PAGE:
Plenty of mud remains, but hardy plants that were thought lost, like irises and lilies, have started to reclaim the land. Peroni and volunteers are digging trenches by hand for strawberries that are just starting to sprout.
Peroni, like dozens of farmers affected by the massive floods that swept through southwestern Washington in December, is back in business and readying his land so that he can return to farmers markets in the region by next month.
More than 150 southwest Washington producers reported about $12.5 million in damage ranging from loss of feed and dead animals to fence damage and debris, according to a flood update given to Gov. Chris Gregoire this month.
Livestock losses alone numbered about 1,600. About $152,000 in official aid has been given to farms so far, and just over $1.8 million is pending.
The Lewis County Conservation District is using $1.4 million in state money allocated this year to reimburse farmers who've had to re-fence, reseed, cultivate and remove soil from their land. The state Department of Natural Resources has been working for months to clear debris and mud from farmers' land.
But many farmers say customers' donations — in both money and volunteer time — kept them afloat.
"Without them we would have folded. There's just no doubt in my mind," Peroni said. "I gained such a clearer sense of the impact we made on people who buy food from us."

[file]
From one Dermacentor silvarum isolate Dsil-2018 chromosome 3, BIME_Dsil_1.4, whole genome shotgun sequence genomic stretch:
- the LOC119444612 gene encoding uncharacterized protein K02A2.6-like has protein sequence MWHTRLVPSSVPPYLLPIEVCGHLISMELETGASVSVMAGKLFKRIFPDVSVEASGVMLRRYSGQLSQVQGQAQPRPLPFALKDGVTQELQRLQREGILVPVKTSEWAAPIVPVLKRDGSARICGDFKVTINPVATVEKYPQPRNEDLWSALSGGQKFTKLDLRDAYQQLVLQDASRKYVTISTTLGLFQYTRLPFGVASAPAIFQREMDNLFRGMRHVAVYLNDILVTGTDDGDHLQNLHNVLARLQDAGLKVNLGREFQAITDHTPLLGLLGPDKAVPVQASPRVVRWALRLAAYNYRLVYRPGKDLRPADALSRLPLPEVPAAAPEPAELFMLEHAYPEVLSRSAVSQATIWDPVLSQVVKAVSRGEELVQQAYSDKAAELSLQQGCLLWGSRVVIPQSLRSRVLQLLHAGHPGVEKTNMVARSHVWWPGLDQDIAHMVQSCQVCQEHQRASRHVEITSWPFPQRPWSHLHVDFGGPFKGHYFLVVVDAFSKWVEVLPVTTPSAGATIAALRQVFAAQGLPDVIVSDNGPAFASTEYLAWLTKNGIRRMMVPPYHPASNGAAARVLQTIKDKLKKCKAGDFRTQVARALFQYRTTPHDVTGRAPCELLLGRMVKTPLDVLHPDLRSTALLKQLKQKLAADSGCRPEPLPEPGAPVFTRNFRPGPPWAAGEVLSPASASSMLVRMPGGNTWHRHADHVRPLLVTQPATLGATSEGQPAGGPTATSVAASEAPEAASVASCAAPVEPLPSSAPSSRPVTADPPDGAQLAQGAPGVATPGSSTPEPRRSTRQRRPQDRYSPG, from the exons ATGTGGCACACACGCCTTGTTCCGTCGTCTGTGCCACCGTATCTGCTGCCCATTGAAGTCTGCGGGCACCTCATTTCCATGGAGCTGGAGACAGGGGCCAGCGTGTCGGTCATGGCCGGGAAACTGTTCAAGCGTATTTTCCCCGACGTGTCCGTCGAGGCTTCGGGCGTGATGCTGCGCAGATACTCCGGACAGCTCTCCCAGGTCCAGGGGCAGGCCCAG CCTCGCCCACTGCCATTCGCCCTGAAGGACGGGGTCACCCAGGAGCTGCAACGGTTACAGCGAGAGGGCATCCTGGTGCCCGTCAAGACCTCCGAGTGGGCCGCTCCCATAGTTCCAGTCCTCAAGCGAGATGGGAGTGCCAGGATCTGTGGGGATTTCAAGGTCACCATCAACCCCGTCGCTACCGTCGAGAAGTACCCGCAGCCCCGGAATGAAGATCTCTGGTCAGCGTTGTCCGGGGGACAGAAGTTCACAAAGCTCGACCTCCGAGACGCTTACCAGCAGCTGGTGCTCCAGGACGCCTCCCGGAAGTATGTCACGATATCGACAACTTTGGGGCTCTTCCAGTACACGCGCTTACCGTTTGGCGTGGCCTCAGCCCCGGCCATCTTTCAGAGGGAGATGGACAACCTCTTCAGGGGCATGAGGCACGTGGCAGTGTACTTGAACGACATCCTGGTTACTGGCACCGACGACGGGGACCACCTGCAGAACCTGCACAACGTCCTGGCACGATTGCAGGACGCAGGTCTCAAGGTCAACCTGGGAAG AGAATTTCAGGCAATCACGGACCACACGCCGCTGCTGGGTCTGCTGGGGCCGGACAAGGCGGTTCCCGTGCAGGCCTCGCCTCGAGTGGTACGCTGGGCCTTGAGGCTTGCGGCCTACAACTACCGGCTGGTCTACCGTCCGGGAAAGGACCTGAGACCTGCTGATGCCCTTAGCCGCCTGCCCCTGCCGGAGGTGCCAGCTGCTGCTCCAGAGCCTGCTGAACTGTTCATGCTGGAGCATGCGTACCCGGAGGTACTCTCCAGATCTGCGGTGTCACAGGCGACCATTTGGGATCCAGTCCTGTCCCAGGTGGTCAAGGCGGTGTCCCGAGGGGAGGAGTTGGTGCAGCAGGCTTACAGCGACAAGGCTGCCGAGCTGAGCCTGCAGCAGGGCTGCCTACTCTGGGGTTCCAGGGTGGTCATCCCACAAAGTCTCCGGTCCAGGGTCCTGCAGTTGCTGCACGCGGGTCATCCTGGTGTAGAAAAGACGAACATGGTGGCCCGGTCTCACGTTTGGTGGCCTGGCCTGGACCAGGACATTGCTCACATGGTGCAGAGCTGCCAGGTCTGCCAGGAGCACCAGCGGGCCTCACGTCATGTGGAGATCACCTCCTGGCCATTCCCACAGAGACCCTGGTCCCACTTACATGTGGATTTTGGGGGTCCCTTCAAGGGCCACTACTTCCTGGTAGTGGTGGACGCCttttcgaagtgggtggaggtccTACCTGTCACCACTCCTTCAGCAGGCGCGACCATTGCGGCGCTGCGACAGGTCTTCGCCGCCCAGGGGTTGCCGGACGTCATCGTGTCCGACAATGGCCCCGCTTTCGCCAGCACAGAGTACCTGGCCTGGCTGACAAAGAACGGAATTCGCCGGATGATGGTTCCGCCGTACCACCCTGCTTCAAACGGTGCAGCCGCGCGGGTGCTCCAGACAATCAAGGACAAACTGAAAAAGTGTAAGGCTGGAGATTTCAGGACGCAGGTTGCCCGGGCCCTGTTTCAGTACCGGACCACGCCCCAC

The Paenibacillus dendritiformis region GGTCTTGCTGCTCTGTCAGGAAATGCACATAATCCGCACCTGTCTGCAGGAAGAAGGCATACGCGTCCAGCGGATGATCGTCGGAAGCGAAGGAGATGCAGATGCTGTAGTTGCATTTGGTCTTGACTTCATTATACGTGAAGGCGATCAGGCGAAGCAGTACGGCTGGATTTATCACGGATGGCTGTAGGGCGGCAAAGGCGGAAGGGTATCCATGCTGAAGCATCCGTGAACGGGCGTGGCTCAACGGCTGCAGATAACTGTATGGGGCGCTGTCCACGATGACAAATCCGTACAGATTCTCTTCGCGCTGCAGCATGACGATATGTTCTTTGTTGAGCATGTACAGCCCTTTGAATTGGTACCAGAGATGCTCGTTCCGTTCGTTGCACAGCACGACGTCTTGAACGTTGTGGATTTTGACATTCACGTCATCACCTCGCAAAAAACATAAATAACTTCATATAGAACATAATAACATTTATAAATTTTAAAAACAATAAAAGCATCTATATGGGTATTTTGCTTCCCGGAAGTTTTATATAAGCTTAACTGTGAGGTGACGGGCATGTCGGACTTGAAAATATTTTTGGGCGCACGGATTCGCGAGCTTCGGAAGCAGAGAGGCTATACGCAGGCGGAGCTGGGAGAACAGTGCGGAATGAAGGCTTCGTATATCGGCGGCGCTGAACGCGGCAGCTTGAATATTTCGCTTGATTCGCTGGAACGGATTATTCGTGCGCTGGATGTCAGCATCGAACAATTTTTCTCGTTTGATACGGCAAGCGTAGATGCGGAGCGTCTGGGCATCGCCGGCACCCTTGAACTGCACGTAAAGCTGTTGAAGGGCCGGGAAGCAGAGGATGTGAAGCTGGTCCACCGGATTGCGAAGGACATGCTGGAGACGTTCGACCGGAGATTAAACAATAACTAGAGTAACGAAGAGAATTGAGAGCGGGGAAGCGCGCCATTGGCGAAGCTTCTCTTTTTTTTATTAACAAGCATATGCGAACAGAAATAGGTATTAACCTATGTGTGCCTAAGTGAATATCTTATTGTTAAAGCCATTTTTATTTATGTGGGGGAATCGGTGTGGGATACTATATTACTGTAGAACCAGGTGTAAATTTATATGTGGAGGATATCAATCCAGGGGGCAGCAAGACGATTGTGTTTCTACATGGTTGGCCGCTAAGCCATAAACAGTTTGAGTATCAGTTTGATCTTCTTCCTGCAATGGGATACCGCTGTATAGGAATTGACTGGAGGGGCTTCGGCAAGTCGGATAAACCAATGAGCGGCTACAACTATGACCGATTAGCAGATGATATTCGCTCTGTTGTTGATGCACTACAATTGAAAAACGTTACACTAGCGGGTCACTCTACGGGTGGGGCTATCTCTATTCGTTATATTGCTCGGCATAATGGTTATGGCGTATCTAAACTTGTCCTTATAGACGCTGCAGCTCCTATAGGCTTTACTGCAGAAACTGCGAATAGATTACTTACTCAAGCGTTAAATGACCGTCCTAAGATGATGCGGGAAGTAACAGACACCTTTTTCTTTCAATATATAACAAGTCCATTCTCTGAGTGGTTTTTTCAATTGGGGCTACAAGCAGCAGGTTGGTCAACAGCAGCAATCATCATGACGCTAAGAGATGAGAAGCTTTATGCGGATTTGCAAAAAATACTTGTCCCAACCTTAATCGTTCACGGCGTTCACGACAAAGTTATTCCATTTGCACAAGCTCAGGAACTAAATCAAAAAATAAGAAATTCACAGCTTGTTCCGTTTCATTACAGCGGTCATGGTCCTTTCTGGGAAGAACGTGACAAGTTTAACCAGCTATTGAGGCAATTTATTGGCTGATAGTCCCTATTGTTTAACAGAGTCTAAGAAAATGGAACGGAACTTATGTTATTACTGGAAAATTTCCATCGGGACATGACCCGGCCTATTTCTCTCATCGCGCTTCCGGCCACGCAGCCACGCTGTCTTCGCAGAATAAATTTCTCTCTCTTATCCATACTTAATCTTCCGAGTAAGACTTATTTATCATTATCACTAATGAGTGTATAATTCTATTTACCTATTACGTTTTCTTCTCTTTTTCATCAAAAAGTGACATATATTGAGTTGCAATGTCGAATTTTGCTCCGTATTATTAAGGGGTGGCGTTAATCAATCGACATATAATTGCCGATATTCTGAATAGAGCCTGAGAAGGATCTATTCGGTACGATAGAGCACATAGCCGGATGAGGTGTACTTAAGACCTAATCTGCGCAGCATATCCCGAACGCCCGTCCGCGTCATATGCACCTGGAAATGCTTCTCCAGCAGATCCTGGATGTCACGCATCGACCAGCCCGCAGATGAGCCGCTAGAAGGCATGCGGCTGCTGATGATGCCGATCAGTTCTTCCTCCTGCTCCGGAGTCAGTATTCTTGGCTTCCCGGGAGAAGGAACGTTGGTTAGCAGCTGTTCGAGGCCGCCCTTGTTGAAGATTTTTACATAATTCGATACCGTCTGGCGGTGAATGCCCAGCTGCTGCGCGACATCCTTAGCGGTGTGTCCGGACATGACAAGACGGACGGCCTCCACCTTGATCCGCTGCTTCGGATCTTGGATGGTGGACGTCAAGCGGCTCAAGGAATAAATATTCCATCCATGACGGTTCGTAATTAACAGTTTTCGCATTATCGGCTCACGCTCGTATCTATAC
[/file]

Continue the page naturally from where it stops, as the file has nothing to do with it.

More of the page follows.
The Washington Farm Bureau donated more than $250,000 to damaged farms. The state Dairy Federation donated about 150 cows worth more than $200,000, as well as feed.
Charlie Haney, general manager of Olympia Farmer's Market, said the market raised close to $70,000 for about a dozen vendors.
Haney said she sent money to farmers who sent her receipts for things they needed that weren't covered by insurance or federal aid, including seeds and planting equipment. The market reopened on April 3, and all the farmers have already returned, or soon will, she said.
"I'm glad they're all coming back," she said. "I don't know where they pull that from. If that happened to me, I probably would have walked away. But farmers are tough."
Peroni's farm is one of 17 organic farms that were hit by the floods. In March, the state Department of Agriculture said all continue to meet organic standards.
Peroni said his ability to get back up and running was hampered by a cold, wet spring. Deliveries of his direct orders of 20-30 pound boxes of fruit and vegetables to customers will be delayed a few weeks because he wanted to wait until the ground was in the best condition possible for planting.
"Normally in our business we take a lot of risks in spring for the sake of being early," he said. "It's a year we're going to take less risks."
Peroni said much of his loss was covered by insurance, and that tens of thousands of dollars in donations helped cover things that weren't, like his irrigation system and greenhouses.
The owners of Twin Oaks Creamery in Chehalis weren't so fortunate. Their lack of flood insurance forced them to dip into federal assistance they received for their damaged home to cover farm expenses.
"It's pretty bad when you have to take your house money to feed your animals," said Heather Howell. "There was just not that immediate assistance for us."
The Howells used donations to buy a new herd of goats, many of which recently had kids, and a trailer where Heather Howell makes cheese.
The couple returned to the Olympia farmers market in April.
"My goals aren't to make money anymore, my goals are to break even," Gary Howell said. "If we can just pay the bills, we're happy."